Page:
Or you could press pause, stop scrambling for some superior consumption choice to ease your conscience, and entertain the socialist notion that deep down all corporations are objectively the same. They all exist to maximize return on investment for the people who own them. They are all in competition with each other to plunder our commons most effectively, with the lowest overhead, which means compensating the least for employees’ work. And when the rubber meets the road, they will all prioritize private profits over the wellbeing of those who own no productive assets, which is the vast majority of the people on the planet. They will demonstrate these priorities on a case-by-case basis, and on a massive global scale so long as capitalism prevails.

    “We’re woke,” said Lyft CEO John Zimmerman at the height of the Uber scandal. It was horseshit — it always is. And until liberals stop believing than any brand can be truly “woke,” or can offer a genuine alternative to the predatory behavior they observe in other “unwoke” brands, they’ll be unable to mount a meaningful resistance to anything.

    Whether we want to ensure clean drinking water for the residents of Flint or to shelter the homeless of San Francisco, we have to draw clear battle lines that are up to the challenge. The fight can’t be good corporations against bad corporations. It has to be working people against capitalism.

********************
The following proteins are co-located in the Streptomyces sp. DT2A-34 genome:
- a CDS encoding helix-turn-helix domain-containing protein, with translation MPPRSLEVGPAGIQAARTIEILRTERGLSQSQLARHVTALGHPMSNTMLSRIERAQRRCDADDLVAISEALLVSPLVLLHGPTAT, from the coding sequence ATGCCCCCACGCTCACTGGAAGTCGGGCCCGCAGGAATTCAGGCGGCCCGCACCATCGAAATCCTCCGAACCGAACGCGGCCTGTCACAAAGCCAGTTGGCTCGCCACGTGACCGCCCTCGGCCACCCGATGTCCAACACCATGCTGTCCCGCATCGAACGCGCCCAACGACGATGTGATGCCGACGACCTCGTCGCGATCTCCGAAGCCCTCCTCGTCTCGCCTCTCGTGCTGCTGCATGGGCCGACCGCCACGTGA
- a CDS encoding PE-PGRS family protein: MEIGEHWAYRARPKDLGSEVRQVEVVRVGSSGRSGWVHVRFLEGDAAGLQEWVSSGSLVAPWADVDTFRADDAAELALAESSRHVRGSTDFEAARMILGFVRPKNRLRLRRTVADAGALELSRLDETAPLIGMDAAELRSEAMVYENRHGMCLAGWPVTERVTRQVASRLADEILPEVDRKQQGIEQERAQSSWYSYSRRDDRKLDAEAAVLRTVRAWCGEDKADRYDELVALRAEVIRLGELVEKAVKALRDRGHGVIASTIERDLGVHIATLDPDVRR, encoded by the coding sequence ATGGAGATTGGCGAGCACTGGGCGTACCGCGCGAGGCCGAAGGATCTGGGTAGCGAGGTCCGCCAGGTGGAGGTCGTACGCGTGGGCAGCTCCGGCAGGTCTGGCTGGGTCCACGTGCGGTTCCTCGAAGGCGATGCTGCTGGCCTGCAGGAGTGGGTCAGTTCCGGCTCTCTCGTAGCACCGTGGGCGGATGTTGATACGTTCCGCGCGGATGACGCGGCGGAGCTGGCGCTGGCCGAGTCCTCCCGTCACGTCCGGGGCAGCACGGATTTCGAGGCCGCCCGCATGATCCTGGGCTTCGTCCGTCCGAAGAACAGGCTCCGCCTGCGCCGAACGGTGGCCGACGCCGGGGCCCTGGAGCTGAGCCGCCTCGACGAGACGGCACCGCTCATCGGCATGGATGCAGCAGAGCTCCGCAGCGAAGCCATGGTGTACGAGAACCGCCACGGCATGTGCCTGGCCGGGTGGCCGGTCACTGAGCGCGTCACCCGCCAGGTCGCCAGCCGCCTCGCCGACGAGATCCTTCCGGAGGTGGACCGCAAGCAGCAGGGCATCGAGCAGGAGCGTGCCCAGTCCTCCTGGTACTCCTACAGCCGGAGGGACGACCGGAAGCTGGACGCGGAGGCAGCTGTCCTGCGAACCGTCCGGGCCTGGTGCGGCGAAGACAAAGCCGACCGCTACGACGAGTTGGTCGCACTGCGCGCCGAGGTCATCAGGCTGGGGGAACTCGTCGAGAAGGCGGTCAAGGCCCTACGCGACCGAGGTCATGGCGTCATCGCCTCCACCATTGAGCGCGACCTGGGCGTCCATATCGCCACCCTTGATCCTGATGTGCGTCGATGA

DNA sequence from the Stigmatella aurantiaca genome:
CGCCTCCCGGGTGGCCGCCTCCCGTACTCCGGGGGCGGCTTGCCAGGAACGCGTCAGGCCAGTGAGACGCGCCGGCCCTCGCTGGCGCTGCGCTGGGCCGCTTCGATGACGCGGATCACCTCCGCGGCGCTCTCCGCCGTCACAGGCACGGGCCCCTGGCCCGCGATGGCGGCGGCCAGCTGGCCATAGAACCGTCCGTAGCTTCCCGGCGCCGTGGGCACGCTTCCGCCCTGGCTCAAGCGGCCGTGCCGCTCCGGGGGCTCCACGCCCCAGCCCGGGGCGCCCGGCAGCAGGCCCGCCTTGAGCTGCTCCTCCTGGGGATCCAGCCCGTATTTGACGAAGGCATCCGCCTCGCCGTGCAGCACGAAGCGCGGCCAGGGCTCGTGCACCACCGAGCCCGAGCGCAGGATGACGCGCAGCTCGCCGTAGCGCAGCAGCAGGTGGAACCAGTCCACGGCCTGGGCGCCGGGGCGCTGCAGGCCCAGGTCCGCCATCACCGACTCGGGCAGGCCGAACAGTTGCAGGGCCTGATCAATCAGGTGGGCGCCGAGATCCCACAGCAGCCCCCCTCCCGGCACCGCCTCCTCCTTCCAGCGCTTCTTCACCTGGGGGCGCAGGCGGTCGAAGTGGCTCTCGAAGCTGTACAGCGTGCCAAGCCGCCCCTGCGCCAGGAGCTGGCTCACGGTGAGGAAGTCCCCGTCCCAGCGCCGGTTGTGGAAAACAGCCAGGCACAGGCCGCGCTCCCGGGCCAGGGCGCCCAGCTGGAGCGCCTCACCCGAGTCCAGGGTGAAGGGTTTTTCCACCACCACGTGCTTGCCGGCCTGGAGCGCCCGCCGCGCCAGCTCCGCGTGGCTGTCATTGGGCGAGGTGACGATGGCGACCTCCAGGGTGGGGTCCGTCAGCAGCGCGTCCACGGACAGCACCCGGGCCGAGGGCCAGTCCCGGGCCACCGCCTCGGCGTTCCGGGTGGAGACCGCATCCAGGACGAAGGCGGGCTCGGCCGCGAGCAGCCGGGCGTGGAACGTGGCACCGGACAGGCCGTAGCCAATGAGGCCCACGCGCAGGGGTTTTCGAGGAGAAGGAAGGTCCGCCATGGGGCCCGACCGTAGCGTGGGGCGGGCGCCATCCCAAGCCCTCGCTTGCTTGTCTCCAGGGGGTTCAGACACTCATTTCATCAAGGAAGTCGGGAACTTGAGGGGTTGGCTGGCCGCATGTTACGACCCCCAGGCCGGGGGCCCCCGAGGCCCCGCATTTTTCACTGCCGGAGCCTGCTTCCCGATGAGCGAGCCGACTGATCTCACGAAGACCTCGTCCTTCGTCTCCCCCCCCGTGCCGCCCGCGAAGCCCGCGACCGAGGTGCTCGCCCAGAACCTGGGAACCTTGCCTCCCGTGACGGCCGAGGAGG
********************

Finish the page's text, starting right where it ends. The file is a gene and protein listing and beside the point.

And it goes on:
#USA #Lyft #Uber #Arbeit

  • Tech’s terrible year : how the world turned on Silicon Valley in 2017
    https://www.theguardian.com/technology/2017/dec/22/tech-year-in-review-2017

    From the #DeleteUber campaign to fake news, the industry found itself in the crosshairs this year – and it was a long time coming, experts say When Jonathan Taplin’s book Move Fast and Break Things, which dealt with the worrying rise of big tech, was first published in the UK in April 2017, his publishers removed its subtitle because they didn’t think it was supported by evidence : “How Facebook, Google and Amazon cornered culture and undermined democracy.” When the paperback edition comes out (...)

    #Apple #Google #Microsoft #IBM #Amazon #Facebook #Snapchat #Uber #YouTube #Twitter #algorithme #manipulation #publicité #discrimination #GAFAM (...)

    ##publicité ##harcèlement